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Appealed! Overtime Rule Saga Continues

On October 30, 2017, the Department of Labor (DOL) indicated that it intends to appeal to the Fifth Circuit a federal district court ruling from 2016 that invalidated Obama-era overtime changes.

To recap, the district court invalidated the revised overtime rules, determining that the substantially increased minimum salary level in those revised rules disregarded the necessary analysis of an employee’s duties, functions, or tasks. In other words, it relied too heavily on just the salary level in determining if an employee qualified for an exemption. The revised rules thereby permitted employees who were previously exempt to qualify for overtime pay on the basis of their salary alone. In its ruling, the district court held that Congress did not intend duties to be ignored in favor of a de facto simple salary analysis. On that basis, the overtime rules exceeded the DOL’s authority.

The obvious question is: if the Obama administration rule change was invalidated—and the Trump administration is commonly perceived to be adverse to the Obama-era revisions—then why is this ruling being appealed now?

We’re glad you asked. The earlier rule changes were made in accordance with the federal rulemaking process, which at a basic level requires notice of proposed rules, a public comment period, and the publishing of a final rule. Regulations cannot be simply overturned in the same way that an executive order can be. Not wanting to keep the 2004 rule status quo, the DOL has been going through an initial process of developing proposed rules to modify the Obama-era revisions.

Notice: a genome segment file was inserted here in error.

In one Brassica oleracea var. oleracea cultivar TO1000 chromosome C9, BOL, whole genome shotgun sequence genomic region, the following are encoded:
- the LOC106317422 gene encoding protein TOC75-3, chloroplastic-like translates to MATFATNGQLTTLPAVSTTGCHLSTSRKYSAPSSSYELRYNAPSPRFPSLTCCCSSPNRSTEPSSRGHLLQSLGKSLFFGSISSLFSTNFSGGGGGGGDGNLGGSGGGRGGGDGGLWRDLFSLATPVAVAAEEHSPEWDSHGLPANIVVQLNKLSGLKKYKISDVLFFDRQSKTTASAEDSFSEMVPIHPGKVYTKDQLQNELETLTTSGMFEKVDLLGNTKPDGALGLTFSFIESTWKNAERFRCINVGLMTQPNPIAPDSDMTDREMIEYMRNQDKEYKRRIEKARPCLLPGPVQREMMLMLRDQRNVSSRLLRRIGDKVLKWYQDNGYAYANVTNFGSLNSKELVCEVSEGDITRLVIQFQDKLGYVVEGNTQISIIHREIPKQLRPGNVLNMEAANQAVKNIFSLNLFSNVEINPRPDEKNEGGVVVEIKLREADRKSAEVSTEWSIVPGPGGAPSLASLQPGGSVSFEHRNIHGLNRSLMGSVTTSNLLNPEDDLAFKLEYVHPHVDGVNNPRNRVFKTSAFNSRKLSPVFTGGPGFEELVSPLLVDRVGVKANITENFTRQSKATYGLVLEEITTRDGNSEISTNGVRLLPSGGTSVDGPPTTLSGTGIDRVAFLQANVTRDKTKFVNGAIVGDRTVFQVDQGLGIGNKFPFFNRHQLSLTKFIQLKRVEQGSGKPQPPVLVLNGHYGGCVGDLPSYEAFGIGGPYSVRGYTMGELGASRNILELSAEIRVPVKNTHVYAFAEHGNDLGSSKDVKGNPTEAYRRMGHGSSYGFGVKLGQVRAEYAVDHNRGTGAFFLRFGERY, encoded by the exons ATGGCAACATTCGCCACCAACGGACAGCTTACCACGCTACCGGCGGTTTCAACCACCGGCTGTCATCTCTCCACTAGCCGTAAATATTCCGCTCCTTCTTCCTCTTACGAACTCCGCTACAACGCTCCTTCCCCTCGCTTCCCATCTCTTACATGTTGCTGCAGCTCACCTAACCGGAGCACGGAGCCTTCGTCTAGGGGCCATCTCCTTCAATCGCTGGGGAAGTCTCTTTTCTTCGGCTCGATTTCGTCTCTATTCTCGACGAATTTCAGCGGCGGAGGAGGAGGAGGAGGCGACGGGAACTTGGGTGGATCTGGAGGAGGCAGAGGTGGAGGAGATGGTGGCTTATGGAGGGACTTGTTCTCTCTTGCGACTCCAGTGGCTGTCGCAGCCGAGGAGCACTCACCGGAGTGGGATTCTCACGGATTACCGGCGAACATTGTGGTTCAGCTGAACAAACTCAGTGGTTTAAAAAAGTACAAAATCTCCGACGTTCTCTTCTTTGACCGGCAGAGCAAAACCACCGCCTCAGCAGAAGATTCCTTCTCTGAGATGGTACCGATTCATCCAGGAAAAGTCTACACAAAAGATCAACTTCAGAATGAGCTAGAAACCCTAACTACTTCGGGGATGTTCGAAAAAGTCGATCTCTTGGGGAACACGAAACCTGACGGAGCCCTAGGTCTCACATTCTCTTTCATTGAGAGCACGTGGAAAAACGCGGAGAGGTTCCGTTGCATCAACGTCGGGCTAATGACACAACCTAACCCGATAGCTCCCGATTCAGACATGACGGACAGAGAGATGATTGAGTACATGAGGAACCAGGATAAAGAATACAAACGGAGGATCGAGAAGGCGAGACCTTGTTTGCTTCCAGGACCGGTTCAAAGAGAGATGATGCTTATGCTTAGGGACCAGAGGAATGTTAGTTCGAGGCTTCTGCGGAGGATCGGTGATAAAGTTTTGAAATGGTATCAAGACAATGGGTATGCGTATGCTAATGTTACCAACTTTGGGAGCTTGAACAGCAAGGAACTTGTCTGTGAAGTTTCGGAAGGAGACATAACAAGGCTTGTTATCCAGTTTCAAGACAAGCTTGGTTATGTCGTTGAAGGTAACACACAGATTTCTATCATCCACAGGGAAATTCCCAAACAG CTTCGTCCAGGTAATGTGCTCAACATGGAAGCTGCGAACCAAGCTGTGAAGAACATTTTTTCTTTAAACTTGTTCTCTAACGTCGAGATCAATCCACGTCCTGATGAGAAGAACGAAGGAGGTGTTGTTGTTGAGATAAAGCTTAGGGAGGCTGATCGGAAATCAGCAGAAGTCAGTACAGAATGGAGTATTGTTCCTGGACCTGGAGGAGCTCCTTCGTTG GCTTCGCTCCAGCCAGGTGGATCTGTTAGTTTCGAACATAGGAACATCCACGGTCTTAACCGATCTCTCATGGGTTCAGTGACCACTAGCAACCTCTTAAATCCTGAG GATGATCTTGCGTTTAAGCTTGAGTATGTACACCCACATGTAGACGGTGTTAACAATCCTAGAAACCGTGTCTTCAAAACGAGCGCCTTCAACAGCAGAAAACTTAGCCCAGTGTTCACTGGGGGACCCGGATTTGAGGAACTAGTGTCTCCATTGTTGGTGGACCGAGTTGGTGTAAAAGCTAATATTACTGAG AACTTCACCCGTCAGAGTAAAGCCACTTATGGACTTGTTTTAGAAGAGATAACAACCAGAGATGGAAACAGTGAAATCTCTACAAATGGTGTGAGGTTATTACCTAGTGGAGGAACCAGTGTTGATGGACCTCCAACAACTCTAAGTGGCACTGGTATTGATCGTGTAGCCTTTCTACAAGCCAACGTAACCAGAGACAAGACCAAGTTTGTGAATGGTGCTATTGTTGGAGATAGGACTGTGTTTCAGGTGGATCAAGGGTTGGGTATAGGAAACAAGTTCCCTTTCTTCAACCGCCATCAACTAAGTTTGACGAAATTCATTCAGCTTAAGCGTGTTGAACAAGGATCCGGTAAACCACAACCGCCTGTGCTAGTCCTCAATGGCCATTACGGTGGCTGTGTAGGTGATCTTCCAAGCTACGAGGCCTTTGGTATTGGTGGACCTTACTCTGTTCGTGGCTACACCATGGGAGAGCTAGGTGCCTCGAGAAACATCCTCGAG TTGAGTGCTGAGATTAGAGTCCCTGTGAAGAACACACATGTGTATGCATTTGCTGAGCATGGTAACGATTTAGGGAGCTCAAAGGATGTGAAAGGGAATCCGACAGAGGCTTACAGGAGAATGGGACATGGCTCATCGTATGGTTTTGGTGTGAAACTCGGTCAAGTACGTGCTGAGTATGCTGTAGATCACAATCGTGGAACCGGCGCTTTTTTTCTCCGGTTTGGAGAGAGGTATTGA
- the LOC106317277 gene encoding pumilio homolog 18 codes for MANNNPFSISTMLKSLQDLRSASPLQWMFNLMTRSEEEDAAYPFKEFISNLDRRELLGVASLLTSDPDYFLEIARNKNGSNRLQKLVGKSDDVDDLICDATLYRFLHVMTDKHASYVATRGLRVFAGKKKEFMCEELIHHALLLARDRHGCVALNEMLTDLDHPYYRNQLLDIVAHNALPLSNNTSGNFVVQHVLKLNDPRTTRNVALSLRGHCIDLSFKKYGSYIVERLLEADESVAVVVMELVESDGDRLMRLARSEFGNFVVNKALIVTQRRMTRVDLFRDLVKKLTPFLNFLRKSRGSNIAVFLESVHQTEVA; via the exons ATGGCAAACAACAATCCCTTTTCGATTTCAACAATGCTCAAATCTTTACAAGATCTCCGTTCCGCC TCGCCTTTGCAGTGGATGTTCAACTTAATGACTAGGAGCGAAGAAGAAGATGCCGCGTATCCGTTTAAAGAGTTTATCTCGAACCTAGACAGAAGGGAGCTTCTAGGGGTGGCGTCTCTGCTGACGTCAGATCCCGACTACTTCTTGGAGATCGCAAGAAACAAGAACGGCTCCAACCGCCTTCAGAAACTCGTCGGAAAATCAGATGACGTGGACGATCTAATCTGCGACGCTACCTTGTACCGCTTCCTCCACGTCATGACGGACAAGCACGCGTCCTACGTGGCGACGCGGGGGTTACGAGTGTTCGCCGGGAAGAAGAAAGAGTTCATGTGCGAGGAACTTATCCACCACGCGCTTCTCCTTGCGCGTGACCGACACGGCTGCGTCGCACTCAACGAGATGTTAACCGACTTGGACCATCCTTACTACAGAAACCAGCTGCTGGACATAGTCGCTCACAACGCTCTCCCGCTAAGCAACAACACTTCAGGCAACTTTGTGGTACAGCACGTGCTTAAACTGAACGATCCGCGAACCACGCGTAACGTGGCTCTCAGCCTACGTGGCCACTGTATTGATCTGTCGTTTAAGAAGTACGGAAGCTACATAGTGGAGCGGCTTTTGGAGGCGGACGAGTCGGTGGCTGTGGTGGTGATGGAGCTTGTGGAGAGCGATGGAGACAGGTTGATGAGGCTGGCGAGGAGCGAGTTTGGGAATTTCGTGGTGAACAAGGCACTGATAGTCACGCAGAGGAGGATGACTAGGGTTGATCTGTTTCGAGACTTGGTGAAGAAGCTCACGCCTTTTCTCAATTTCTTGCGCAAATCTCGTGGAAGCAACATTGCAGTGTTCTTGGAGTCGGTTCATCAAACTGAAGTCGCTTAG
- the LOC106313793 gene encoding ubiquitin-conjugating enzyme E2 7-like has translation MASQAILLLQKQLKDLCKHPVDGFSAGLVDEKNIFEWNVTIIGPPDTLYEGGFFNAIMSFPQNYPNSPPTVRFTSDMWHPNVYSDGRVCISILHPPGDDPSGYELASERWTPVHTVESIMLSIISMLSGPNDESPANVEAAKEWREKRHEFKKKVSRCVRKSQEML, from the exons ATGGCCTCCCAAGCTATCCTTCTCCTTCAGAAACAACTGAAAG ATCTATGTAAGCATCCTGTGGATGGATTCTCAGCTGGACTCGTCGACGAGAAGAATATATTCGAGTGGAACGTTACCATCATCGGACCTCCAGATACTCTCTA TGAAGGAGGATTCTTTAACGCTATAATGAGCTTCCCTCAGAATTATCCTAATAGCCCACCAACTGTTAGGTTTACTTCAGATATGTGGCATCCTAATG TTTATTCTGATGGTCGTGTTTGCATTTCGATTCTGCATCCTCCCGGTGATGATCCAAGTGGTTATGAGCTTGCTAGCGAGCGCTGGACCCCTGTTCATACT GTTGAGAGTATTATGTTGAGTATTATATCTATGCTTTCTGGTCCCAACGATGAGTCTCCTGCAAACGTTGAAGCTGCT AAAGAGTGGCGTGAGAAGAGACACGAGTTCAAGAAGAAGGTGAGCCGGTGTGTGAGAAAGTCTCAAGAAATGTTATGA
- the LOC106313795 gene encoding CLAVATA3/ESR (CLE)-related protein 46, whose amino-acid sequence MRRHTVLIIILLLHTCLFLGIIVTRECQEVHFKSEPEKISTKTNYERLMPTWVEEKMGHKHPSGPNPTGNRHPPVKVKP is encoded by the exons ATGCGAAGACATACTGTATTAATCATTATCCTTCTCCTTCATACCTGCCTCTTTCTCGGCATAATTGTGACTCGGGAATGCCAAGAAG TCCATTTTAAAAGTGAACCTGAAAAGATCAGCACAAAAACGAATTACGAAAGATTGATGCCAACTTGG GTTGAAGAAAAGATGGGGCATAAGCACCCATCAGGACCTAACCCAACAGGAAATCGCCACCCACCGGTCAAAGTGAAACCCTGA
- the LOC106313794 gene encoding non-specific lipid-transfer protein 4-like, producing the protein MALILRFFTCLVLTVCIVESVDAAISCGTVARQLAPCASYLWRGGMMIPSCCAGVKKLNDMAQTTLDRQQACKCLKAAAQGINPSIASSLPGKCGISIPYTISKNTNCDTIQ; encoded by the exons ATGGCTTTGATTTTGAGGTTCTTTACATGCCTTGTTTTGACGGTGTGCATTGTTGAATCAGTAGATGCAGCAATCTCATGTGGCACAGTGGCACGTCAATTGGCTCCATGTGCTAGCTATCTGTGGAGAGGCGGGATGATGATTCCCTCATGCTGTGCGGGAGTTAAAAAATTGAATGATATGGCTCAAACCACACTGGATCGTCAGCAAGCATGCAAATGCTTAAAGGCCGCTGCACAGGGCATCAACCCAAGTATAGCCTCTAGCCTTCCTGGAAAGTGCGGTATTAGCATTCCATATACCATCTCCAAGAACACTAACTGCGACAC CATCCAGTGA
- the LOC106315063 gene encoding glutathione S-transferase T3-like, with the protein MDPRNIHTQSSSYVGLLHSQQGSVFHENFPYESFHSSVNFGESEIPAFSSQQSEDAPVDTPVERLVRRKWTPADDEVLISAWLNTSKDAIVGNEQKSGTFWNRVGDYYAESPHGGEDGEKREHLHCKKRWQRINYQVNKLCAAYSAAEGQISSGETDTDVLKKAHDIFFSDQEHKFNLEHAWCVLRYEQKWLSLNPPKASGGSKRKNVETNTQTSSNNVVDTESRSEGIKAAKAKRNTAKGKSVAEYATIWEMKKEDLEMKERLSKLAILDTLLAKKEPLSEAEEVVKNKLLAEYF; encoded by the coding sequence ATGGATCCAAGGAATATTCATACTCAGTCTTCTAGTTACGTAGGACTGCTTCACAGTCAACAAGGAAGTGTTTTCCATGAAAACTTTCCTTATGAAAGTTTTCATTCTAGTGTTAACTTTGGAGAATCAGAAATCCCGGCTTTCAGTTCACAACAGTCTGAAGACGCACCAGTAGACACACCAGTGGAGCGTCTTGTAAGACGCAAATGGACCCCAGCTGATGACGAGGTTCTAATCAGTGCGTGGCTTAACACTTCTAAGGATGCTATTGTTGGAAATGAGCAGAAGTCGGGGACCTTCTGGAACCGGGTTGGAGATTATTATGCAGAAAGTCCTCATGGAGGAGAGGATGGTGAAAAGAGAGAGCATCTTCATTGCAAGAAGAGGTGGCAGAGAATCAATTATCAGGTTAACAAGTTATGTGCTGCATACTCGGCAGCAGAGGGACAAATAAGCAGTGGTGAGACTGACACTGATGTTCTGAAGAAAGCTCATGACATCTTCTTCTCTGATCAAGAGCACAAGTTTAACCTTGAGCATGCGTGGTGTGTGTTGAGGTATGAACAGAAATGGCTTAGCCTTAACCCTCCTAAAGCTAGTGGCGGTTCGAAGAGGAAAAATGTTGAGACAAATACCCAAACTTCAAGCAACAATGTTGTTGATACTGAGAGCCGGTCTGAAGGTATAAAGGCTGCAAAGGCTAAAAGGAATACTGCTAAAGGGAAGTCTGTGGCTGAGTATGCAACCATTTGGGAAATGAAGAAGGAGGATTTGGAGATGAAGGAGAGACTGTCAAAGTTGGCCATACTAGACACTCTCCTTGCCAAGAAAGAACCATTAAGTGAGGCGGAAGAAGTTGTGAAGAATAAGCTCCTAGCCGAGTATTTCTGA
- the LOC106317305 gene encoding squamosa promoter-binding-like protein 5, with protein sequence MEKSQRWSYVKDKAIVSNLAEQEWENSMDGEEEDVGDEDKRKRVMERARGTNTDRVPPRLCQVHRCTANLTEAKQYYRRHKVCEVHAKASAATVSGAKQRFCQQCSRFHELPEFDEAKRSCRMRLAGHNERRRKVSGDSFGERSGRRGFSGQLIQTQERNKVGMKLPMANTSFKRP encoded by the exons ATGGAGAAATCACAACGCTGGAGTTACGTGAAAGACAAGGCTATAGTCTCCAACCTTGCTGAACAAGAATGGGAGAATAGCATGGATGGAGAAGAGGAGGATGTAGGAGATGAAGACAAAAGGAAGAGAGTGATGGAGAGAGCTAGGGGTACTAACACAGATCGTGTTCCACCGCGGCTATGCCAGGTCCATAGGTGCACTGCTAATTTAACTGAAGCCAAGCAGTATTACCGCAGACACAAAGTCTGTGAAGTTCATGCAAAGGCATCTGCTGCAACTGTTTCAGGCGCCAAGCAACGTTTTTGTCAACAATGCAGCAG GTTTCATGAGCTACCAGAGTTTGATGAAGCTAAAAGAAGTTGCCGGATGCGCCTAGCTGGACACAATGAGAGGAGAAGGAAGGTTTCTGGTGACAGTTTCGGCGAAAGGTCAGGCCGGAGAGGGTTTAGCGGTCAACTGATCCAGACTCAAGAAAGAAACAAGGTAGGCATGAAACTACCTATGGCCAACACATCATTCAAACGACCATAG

In August, we pointed out that the DOL sought comments (a “Request for Information” or RFI) on ideas for future revisions to the Obama-era revisions. The DOL received over 140,000 comments by the September 25 comment period close. As noted in the DOL RFI, one option for future revisions would be raising the threshold level from its current $455 a week level to something less than the Obama-era erstwhile increase to $913 a week.

Even though the new administration may not necessarily mind the 2016 revisions being blocked, the court’s ruling left open the possibility that the salary threshold test is invalid. In appealing the ruling now, the DOL avoids waiving the legitimacy of a salary threshold and retains leeway to adjust the salary level to a new level it finds acceptable now, even if it is lower than the 2016 threshold.

To add another complication to this ongoing lesson in regulatory, injunctive, and appellate processes, the DOL will file a motion to hold its appeal in abeyance while further rule making takes place.

We will continue to keep you apprised of developments in this area. Contact Evan Bonnett of Hinshaw’s Rockford office or your regular Hinshaw attorney if you have any other questions on this important topic.

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